- Museum number
Copper alloy cauldron handle. Most likely part of the same vessel as 1852,0626.48. Circular ring handle with a T-shaped cross-section. The 'head' of the T is to the inside. The handle attachment has pronounced flared side-flanges, one of which is broken. The depth of the flanges increases towards the foot (10-15 mm). The arch has four hollow, rounded ribs with narrow moulding in between each. Six studs, three on either foot of the handle attachment, attach the rim to the body. The studs are irregularly spaced and end at the shoulder of the body and are secured at the underside by a piece of run-off metal. Both of the handle attachments have sheets of the rim and body still ahering. One of the sheets has been folded over to form a tubular rim that is gripped by a tubular penannular ring, simulating the one-piece cast of handle attachments with rim grips. the tubular section is still filled with clay. The lower section of the sheet is very fragmentary but shows evidence of rivet holes. The suface has a green patina with areas of corrosion products.
- Production date
- 800BC - 600BC (circa)
Diameter: 132 millimetres (Ring handle)
Length: 90 millimetres (Shhet)
Weight: 510.10 grammes
Thickness: 14 millimetres (Ring handle)
Width: 70 millimetres (Sheet)
- Curator's comments
- This is part of a class B2 cauldron under Leed's (1930) scheme. The dating of B2 cauldrons is based upon their association in the Sompting hoard. Fragments of a B2 cauldron were found with sixteen Sompting socketed axes which places the cauldron to the Llyn Fawr (Ha C) period.
The general form of Type Battersea vessels is based upon two surviving intact examples. the body is gobular with a marked shoulder and everted rim. The rim had a number of concentric embossed ribs. The exterior edge is usually plain with a tubular rim clipped over it as a separate component. The body has three tiers of sheets, with two sheets in each of the upper tiers. The sheets are fastend together with dome-headed rivets in horizontal seams, whereas the vertical seams have flat-headed rivets. The arches of the handle attachments have three to four rounded ribs with prominent lateral flanges. They are secured to the vessel by a set of thrre stud through each foot of the arch.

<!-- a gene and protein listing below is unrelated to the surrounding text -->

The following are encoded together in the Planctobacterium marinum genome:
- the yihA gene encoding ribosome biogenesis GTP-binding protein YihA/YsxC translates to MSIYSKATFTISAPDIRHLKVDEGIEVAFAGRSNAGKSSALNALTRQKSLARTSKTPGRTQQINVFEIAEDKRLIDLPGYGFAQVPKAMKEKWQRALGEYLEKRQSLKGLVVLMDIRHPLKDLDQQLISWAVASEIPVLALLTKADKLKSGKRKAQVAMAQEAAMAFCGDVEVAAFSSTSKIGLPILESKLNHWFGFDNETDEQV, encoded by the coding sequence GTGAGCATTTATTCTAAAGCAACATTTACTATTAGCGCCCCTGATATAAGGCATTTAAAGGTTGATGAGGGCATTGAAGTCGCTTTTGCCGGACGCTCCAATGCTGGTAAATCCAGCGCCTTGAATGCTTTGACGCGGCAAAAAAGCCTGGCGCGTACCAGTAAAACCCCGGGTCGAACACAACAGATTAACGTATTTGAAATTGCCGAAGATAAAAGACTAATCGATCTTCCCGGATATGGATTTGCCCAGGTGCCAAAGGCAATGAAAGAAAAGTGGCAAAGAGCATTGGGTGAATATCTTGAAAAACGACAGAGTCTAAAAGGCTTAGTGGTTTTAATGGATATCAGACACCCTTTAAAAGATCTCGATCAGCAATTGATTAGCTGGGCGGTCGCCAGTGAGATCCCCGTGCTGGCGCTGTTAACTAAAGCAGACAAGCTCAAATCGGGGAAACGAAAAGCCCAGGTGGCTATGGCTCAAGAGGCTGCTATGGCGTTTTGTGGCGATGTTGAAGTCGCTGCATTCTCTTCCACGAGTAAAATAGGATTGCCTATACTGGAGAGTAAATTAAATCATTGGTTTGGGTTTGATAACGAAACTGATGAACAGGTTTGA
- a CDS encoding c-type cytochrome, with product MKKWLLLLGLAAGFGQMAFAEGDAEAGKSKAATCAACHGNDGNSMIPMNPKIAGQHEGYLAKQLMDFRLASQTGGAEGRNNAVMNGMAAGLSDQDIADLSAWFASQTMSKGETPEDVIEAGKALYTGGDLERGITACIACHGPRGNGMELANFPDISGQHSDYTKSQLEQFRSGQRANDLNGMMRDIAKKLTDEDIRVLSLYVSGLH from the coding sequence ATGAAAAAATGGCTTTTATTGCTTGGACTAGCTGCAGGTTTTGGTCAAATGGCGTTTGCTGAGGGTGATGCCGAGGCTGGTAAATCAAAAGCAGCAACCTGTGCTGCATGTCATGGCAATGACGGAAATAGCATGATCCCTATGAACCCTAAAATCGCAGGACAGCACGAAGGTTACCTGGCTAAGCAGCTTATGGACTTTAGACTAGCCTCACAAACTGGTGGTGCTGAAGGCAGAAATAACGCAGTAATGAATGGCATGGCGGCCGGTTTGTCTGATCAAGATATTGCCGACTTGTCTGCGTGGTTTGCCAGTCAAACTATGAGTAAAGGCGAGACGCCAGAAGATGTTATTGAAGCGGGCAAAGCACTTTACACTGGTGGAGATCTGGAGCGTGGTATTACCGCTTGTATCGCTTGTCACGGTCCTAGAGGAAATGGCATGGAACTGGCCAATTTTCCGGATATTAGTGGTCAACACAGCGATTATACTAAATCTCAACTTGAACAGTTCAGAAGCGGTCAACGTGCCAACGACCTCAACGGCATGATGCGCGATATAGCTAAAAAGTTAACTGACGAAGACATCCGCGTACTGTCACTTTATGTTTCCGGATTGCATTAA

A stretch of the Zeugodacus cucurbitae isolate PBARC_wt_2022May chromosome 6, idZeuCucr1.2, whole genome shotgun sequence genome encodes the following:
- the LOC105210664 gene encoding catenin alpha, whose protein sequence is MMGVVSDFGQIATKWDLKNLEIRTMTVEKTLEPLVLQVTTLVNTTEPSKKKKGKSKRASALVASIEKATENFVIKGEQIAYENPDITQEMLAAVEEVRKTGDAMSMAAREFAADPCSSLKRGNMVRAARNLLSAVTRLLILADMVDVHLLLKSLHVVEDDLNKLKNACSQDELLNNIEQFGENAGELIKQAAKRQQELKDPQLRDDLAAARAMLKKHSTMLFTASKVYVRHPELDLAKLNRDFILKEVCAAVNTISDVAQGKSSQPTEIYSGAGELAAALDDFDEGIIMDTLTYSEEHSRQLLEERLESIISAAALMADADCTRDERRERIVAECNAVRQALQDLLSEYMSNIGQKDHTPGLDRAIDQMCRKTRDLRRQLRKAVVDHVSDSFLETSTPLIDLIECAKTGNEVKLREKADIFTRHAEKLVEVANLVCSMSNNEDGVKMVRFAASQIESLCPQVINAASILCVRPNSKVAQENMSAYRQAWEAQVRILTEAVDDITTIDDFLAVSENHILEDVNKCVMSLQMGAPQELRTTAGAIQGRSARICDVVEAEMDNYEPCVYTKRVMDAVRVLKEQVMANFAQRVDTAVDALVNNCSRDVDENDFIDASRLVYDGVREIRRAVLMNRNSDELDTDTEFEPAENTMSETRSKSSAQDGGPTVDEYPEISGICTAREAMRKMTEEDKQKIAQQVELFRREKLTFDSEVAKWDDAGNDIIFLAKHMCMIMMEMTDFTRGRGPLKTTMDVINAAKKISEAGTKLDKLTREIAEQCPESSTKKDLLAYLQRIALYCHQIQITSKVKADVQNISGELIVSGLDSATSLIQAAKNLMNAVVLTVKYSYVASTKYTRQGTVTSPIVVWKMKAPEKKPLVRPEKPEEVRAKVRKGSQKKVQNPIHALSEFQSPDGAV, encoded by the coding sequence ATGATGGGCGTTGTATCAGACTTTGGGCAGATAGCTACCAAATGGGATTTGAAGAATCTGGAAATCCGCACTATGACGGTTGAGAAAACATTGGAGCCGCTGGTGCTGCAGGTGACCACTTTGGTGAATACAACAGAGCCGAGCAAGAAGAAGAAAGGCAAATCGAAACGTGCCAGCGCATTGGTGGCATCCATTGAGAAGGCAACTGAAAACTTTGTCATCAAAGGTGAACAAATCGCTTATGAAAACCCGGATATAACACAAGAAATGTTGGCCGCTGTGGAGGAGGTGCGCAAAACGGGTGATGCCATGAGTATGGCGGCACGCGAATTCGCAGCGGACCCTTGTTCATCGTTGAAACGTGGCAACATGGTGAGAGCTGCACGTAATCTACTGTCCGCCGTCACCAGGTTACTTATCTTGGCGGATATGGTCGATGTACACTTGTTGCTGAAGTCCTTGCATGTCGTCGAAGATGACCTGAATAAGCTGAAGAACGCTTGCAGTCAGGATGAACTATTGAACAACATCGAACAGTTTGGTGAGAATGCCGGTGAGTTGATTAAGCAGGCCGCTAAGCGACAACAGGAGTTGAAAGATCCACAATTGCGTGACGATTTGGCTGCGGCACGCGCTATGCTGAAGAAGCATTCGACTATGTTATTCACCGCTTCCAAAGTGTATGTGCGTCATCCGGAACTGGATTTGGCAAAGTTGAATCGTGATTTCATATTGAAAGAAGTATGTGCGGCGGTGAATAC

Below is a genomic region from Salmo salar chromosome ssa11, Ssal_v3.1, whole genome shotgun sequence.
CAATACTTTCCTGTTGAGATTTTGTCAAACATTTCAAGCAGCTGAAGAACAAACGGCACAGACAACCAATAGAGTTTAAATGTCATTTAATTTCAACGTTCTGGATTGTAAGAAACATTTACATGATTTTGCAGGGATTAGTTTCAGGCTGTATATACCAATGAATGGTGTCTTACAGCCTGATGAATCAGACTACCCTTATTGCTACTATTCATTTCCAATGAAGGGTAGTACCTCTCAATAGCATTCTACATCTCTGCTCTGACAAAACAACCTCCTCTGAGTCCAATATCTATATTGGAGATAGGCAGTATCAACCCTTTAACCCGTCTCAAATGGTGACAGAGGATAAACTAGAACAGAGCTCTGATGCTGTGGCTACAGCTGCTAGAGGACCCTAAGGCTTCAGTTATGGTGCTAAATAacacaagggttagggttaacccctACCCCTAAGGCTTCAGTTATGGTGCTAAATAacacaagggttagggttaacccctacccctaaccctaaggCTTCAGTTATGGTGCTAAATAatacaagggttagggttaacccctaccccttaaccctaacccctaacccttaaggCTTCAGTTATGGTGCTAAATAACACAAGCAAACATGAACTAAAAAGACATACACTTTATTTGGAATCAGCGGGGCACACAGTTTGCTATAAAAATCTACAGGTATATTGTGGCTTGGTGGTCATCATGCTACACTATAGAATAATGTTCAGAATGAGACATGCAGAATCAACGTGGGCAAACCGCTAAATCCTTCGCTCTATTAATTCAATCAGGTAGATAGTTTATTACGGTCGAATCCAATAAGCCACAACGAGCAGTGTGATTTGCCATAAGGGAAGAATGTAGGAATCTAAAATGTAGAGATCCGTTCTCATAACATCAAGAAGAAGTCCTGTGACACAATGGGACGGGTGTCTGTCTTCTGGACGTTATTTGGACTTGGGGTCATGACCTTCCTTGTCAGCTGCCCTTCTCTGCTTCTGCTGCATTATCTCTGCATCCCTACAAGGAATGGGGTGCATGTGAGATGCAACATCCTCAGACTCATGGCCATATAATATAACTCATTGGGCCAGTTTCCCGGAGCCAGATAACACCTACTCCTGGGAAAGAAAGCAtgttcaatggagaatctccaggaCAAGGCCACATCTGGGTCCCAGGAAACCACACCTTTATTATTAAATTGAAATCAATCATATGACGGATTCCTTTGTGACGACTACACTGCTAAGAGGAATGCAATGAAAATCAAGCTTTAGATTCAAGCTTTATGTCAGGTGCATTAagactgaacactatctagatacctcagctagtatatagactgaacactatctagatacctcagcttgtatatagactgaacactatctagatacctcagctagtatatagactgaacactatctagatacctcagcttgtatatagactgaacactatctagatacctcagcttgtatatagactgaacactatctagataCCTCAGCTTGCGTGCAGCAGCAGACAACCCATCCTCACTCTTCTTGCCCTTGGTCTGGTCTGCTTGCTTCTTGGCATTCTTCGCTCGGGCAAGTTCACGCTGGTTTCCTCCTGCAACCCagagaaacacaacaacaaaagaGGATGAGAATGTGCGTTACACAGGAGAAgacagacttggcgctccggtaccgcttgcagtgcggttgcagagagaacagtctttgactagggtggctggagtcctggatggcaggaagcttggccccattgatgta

Type Battersea represented by two complete vessels and seven handle fragments, which have often survived as pairs. One of the complete vessels comes from the Thames at Battersea and gives the type its name. The other vessel was found in the Bann Valley, in the east fo Northern Ireland.
Gerloff, S. 2010. Atlantic Cauldrons and Buckets of the Late Bronze Age and Early Iron Ages in Western Europe. Präehistorische Bronzefunde II, 18. Franz Steiner Verlag Stuttgart, Stuttgart.
Leed, E.T. 1930. A Bronze Age cauldron from the River Cherwell, Oxfordshire, with notes on cauldrons and other bronze vessels of allied types. Archaeologia 80, 1 - 36.
- Not on display
- Acquisition notes
- No other details are known of its find spot or discovery before being acquired by the British Museum in 1852.
- Britain, Europe and Prehistory
- Registration number